Destiny 2 devs on Warlord's Ruin: Storming a castle, slaying a dragon & rocket pistols
For a long time, it felt like Destiny's best bits were reserved only for those with large enough social circles. Despite Fireteams being three-player setups, the best gear, encounters, and lore were hidden behind Raids, six-player activities that relied primarily on LFG systems outside of the game itself.
With the arrival of Forsaken, that shifted somewhat with the arrival of Dungeons, and while Raids are still some of the most fun you can have in the game, Dungeons are fun and rewarding, requiring half the players.
The latest, Warlord's Ruin, shifts the game's setting to a trap-filled castle, taking a medieval tone that feels just as much Dark Souls in spots as it does Destiny. We spoke to Bungie about the process of developing the Dungeon as part of a roundtable interview.
Building a castle to storm
"One of the things that we had never really leaned super hard into was that Destiny is a sci-fi game, but it's also a sci-fi fantasy game," Nikko Stevens, Senior Narrative Designer for Seasons explained.
"You've got spaceships and space wizards, and I think that that fantasy side of things is something that the Ahamkara and Season of the Wish allowed us to really amp up."
"When the concept for Warlord's Ruin began, that really influenced its medieval setting."
"Destiny has this breadth of opportunity for us to explore themes from sci-fi to fantasy, and we're always kind of looking for ways to blend those concepts," Brian Frank, Design Lead for Raid and Dungeons, added.
"For this dungeon, we wanted to take this [to the] extreme in terms of the dark fantasy. I remember really wanting the setting to feel grounded and physical. Where necessary, we use magic like Paracausality and Wishes as the premise for the mechanics, but we really wanted it to feel like an ancient ruins theme."
Slaying the Dragon
So what does a Guardian do when they've stormed a castle? They slay a dragon, naturally, although in this instance, that beast is Hefnd's Vengeance, Blighted Chimaera.
"Early on in a lot of the pre-production and brainstorming of 'what do we want to do with this dungeon?', one of the things that it felt like the team really rallied around was that core idea of 'we're storming a castle, we're slaying a dragon that,' a classic of the fantasy genre." Ryan Baker, Senior Environment Artist for Raids and Dungeons explains.
"Starting from that place of asking ourselves, what in Destiny 2 can play the role of these fancy icons," Brian Frank adds.
"Looking at the Scorn Chieftains, they're like this Black Knights, they're wardens these threats that you have to respect" he explains, pointing to the Ogre as a stand-in for a medieval Basilisk, too. These thematic constraints were rich with opportunity to pull from experiences that are common fantasy."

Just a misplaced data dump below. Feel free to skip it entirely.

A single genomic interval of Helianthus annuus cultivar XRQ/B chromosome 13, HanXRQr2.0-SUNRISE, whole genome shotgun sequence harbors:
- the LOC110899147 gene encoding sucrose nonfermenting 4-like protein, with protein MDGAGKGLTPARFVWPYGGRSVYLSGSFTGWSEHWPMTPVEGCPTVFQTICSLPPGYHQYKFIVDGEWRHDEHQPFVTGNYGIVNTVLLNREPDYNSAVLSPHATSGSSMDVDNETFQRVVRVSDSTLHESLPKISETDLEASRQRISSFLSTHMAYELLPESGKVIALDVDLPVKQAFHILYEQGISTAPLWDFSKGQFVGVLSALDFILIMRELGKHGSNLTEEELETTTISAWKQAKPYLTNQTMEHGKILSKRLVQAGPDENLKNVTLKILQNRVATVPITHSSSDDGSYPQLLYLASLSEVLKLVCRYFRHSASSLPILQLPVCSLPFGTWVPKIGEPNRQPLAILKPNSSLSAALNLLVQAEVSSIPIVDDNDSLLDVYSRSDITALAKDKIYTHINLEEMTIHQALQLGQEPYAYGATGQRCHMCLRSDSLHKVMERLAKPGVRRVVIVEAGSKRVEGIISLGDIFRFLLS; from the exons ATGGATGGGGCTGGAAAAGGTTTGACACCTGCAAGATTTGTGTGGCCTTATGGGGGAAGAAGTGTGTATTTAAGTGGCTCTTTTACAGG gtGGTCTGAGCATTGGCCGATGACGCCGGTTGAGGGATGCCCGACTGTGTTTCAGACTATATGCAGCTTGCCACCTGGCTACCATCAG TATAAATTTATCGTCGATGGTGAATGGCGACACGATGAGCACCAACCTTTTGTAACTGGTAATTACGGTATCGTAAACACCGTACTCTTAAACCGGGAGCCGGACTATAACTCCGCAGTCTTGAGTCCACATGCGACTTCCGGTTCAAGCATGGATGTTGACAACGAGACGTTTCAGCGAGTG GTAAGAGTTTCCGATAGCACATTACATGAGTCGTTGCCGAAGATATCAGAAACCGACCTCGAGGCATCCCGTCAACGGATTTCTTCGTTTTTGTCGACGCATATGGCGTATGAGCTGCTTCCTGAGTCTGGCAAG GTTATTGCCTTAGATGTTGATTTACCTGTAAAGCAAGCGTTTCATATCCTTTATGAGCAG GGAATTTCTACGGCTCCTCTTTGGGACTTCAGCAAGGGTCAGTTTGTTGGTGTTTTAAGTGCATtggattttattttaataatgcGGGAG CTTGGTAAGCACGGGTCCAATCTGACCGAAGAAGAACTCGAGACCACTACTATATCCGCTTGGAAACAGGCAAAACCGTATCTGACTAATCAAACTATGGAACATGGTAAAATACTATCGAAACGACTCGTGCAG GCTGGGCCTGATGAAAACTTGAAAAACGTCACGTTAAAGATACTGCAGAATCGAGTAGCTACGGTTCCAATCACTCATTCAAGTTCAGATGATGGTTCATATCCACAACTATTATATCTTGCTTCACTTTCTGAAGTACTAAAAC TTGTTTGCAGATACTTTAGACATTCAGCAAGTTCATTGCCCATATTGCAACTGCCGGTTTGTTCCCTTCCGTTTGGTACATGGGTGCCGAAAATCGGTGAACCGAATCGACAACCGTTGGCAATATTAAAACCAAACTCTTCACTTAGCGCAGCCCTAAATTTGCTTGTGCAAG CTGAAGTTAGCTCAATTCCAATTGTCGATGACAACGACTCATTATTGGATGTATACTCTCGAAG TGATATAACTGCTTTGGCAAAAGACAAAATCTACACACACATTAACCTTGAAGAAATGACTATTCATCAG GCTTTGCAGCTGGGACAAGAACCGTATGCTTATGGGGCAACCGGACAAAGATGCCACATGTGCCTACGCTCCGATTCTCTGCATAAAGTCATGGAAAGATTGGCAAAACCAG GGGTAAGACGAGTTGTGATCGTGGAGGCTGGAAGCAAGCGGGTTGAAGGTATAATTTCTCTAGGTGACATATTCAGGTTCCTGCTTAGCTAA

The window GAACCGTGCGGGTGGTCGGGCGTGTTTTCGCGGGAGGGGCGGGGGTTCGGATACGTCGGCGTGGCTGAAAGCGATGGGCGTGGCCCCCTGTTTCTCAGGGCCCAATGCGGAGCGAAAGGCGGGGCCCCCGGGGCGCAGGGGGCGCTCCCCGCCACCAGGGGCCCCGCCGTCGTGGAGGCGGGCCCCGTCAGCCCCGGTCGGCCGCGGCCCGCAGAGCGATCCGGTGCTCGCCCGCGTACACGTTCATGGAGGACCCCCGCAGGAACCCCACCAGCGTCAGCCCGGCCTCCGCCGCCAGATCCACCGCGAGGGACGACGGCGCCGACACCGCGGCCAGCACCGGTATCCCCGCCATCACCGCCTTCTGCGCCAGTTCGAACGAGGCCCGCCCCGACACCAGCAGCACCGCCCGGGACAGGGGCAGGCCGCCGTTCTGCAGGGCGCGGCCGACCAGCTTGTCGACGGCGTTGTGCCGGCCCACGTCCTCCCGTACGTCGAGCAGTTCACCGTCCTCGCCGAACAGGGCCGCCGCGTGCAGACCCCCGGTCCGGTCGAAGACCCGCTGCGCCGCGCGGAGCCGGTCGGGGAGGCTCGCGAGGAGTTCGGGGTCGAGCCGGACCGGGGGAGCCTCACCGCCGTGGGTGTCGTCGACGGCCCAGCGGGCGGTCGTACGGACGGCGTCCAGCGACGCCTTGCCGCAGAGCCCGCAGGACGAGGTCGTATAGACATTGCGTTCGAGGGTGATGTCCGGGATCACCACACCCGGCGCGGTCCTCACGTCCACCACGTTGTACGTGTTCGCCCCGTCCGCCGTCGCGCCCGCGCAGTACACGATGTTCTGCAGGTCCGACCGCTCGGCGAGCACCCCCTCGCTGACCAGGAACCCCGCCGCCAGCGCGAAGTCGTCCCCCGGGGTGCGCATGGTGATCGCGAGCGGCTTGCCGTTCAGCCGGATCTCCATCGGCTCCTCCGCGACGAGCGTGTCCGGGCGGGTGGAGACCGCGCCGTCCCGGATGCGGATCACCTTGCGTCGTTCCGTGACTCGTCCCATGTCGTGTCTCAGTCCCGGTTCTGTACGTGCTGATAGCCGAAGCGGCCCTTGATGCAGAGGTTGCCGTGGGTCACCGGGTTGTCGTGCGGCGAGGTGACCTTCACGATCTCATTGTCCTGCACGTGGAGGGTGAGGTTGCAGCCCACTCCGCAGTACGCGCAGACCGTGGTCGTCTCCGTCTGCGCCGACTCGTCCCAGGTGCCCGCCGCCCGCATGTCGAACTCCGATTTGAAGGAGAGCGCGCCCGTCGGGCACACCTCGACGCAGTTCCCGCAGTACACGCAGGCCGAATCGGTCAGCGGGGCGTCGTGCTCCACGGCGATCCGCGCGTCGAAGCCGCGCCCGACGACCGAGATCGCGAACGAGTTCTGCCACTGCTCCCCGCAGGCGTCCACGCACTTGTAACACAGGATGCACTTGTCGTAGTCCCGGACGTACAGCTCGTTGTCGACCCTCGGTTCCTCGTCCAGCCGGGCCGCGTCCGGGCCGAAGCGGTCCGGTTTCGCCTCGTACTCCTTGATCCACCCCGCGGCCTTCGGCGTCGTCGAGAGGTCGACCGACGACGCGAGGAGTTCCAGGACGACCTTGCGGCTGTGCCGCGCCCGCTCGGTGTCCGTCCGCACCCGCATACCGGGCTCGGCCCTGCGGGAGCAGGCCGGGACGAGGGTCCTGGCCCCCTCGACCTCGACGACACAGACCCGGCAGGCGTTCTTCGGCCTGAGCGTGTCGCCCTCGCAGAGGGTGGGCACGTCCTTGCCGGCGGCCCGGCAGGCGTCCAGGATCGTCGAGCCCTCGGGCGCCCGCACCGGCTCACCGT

Amanda Baker, Test Engineer on Raids and Dungeons, notes how popular the initial design for Warlord's Ruin was.
"The brainstorming sessions were really popular for this dungeon," she recalls. "In particular, we had a lot of ideas coming together very early on from a lot of people and whittling that down."
"We have a very long list of people that contribute to any given project, and we seek out from the discipline leads who the direct contributors are going to be," Brian Frank explains.
"We get everybody in a room, and it could be an invite list of 50 people or something, and we do multiple sessions. We start with the player journey, and then we go to bosses specifically and mechanics, and we do their premise."
"All in all, it can take over two weeks to have these meetings every other day. And then we consolidate."
Swords, bows, and a rocket pistol
One question many players have had about Warlord's Ruin pertains to how the loot is decided upon. While there are swords and bows to fit the medieval tone, there's also the Indebted Kindness sidearm that fires rocket rounds, as well as the new Buried Bloodline exotic sidearm.
"The reality is that the gear conception and execution timeline requires us to align, really early on in terms of high-level themes," Frank tells us.
"In this case, as with all the dungeons, we had this sort of one-page concept for the dark fantasy adventure set in the ruins of the castle in the mountains, and the early seasonal gear concepts, they were actually done ahead of the dungeon."
"In that context, the mountaineering set was intended to echo our setting and the adventure of climbing the mountain in the snow to provide a contrast to the 'Dragon Knight' theme set that was sort of already planned for the season because we didn't want to repeat that theme."
"The players already had access to that fantasy, so we wanted to offer something different," he adds. "It was meant also as survivalist gear," Stevens explains. "This is the type of year that you would probably need to live in the Dark Age because everything is trying to kill you."
"Everything is hostile, and if you were to be able to get into this castle, like Naeem (the character from the dungeon) did, you might need crampons and rope and oxygen to get up there."